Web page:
The Cast Diamond is another puzzle that won’t break your brain. It’s just a joy to solve and feels so satisfying. Note that this puzzle is best presented in two pieces. It’s trivial to solve if someone hands it to you completed.
At 1,000 pieces, Harry Potter Flying Keys (and yes, it’s licensed) is the perfect jigsaw puzzle for escape room lovers. It’s beautiful. The New York Puzzle Company produces high quality puzzles (we reviewed a different one earlier this year).
Hey escape room owners! I sure hate picking up splinters while playing escape rooms. This especially flexible sandpaper is fantastic for smoothing over all sorts of nooks and crannies. I am a big fan… and no, I’m not kidding… I think sandpaper is fantastic.
Breath of the Wild is a modern masterpiece and a brilliant display of adventure puzzle game design. Hopefully Nintendo makes enough Switches available this holiday season. If you can get your hands on one, you will not regret the time you spend exploring Hyrule.
Super Nintendo Classic
My brother procured an SNES Classic for me and ever since our Escape Room Tour of NYC ended, I’ve been enjoying some of my all-time favorite video games once again. Mega Man X, Super Mario World, and The Legend of Zelda: A Link to the Past are three of the finest examples of game design out there.
There is so much to learn from and enjoy about these games.
The catch: These things are maddeningly hard to acquire at the moment, but if you get one, you win Christmas. I’m pretty sure that’s how this works.
Endgame is The Hunger Games for puzzle lovers. For anyone who enjoys dystopian teenager fiction and puzzles, this trilogy offers both. The first person to solve the puzzle in the first book Endgame: The Calling won $500k in gold. It’s a crazy hard puzzle.
If you’re interested in the history of game design, the early PC gaming era is a treasure trove of stories and learning. Break Out chronicles the creation of many classic Apple II games. I loved the Oregon Trail and Where in the World is Carmen Sandiego chapters.
Winston Breen is a puzzle-loving teenager. In this story, Lisa puzzled along with Winston as he got swept up in a treasure hunt. The book presents puzzles within an entertaining narrative. (Full review forthcoming.)
This documentary tells the insane story of a group of teens in the 1980s who decided to recreate Indiana Jones: Raiders of the Lost Ark shot-for-shot. It took them years and thus their ages change from shot to shot. They almost killed themselves creating this. It’s a hell of a story.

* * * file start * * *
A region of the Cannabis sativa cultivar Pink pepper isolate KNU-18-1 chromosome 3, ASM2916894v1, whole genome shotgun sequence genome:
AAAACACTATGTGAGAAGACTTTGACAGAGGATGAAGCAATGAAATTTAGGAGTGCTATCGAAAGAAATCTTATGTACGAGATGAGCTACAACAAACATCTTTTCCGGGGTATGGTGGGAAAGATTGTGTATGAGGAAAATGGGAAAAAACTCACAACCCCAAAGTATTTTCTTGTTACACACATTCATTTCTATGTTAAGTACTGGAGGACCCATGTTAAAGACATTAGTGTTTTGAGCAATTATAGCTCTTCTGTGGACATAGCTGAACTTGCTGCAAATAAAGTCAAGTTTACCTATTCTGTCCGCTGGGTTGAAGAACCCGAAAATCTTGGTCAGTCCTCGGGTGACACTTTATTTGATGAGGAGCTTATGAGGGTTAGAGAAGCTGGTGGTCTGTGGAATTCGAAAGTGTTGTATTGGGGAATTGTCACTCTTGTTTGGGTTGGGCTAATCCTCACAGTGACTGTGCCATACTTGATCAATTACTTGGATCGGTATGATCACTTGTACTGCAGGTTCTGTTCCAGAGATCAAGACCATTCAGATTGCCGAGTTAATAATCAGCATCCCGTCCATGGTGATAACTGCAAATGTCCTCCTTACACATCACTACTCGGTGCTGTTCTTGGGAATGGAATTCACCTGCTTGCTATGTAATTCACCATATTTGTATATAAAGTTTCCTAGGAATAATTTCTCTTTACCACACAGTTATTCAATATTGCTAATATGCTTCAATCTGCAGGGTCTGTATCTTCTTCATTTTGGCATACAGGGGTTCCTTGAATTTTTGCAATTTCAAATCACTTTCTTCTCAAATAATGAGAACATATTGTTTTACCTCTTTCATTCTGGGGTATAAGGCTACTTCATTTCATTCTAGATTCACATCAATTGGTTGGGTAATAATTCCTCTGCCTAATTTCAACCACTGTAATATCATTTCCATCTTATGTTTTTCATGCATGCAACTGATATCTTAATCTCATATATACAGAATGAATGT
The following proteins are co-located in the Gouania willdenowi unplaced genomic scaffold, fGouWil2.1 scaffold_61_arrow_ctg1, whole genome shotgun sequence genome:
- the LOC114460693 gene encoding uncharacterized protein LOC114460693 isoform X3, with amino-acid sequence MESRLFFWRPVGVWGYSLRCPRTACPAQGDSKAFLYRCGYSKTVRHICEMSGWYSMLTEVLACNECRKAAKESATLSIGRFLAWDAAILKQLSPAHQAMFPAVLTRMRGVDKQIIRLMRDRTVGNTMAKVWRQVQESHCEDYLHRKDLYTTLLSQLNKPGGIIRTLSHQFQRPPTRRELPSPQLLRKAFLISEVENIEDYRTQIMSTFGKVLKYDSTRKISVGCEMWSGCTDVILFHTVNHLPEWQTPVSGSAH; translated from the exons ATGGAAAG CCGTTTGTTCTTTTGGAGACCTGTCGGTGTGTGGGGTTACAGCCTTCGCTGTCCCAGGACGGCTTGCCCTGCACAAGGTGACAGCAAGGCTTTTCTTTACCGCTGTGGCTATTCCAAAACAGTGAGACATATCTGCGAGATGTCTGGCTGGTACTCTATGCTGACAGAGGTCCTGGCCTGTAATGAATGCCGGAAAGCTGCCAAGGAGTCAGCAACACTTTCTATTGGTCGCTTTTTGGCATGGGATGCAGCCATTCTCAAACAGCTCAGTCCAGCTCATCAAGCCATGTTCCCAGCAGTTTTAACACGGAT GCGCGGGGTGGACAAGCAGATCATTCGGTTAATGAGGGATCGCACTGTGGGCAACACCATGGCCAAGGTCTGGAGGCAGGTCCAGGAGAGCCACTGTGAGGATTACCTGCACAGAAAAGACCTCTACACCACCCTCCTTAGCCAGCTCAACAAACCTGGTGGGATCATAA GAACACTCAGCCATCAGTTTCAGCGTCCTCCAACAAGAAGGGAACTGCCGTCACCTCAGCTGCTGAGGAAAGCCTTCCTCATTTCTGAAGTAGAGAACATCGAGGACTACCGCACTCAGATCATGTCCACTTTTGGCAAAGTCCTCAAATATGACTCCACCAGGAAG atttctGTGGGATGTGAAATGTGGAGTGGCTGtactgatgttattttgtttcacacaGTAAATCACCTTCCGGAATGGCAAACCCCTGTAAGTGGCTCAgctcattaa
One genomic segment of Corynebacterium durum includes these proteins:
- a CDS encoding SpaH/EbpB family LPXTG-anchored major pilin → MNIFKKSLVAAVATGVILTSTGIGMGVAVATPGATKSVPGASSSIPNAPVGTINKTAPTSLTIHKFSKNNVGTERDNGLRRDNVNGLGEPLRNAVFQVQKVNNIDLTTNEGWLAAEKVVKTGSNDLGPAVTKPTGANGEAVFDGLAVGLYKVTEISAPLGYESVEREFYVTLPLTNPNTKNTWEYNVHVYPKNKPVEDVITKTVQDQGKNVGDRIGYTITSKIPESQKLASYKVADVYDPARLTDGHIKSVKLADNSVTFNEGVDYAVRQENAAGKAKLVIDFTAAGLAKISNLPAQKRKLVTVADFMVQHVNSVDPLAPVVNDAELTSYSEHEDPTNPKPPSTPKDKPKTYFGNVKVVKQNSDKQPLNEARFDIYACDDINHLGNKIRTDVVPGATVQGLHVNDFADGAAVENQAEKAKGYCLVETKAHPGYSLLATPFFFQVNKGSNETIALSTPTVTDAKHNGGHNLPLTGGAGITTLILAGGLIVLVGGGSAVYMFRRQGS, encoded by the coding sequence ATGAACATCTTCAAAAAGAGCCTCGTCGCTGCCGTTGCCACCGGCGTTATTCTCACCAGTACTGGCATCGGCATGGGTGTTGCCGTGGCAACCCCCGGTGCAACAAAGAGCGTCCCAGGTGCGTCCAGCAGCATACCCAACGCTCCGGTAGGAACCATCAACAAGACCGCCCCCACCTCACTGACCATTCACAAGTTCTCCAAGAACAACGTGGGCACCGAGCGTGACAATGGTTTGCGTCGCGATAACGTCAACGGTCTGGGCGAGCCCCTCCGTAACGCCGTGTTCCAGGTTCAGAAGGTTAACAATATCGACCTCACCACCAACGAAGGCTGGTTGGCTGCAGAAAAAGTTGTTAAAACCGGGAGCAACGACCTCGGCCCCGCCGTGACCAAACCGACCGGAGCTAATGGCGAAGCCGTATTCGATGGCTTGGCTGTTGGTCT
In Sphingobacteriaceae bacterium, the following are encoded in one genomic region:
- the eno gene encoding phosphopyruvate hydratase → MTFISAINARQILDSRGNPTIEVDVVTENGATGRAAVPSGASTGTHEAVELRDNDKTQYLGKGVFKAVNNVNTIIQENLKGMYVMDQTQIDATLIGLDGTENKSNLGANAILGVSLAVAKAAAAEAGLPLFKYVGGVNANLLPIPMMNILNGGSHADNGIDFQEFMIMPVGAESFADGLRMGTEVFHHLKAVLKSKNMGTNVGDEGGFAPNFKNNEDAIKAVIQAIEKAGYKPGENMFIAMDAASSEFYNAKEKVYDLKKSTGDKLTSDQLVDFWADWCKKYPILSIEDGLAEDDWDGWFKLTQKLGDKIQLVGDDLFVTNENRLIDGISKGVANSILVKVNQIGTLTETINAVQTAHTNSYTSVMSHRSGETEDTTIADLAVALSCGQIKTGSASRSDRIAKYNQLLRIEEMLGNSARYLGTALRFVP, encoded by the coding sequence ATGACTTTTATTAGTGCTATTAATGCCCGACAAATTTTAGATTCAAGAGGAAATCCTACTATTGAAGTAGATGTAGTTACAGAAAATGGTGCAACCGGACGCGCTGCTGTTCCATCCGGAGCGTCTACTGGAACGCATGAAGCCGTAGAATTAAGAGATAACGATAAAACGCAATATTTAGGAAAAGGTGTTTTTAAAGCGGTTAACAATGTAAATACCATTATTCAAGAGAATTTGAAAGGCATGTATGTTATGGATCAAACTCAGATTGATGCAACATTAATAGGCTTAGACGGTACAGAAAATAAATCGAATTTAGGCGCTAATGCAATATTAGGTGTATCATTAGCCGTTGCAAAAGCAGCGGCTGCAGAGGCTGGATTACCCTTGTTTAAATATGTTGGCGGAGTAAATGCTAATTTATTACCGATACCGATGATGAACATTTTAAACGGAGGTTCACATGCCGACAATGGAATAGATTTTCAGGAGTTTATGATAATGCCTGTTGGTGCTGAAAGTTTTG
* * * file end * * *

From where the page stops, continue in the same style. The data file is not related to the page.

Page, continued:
The intensity and ingenuity demonstrated in this film reminds me of some of the most interesting escape room companies that I’ve encountered. It’s also streaming on Netflix at the moment.
I found Pedro and the Puzzle Palace in a local bookstore earlier this year, on a shelf promoting local authors. In this adorable picture book Pedro learns core values through puzzles. This is for real, little ones.
Spy Code offers 3 games for children: Break Free, Operation Escape Room, and Safe Breaker (reviewed individually). Each game teaches different puzzling skills through brightly colored plastic props, with some remarkably satisfying and fun interactions.
Ok, I lied. I’m repeating one thing from last year: supporting Child’s Play.
I’ve written about this a few times because I love this organization. They allow you to buy and send toys directly to children’s hospitals. There are plenty of good causes to give to, but since we’re focused on fun and games, I can’t think of a better way to give back than to provide some fun for kids who desperately need an escape.
If you purchase via our Amazon, Etsy, or Puzzle Master links, you will help support Room Escape Artist as we will receive a very small percentage of the sale.
Team size: 2-6; we recommend 2-6 (but if you go over 3, choose an even number)
Duration: 44 minutes
Price: from 69€ per team of two on weekdays or 79€ on evenings and weekends to 129€ per group of 3 vs 3 on weekdays or 139€ on evenings and weekends (detailed breakdown)
Story & setting
We strapped a computer to our backs, put on an HTC Vive and entered the year 3007. We were among the last human survivors living on a space station above an Earth that was devoid of life. Our crew had received a message from the barren planet below: “My name is HUXLEY and I need your help!”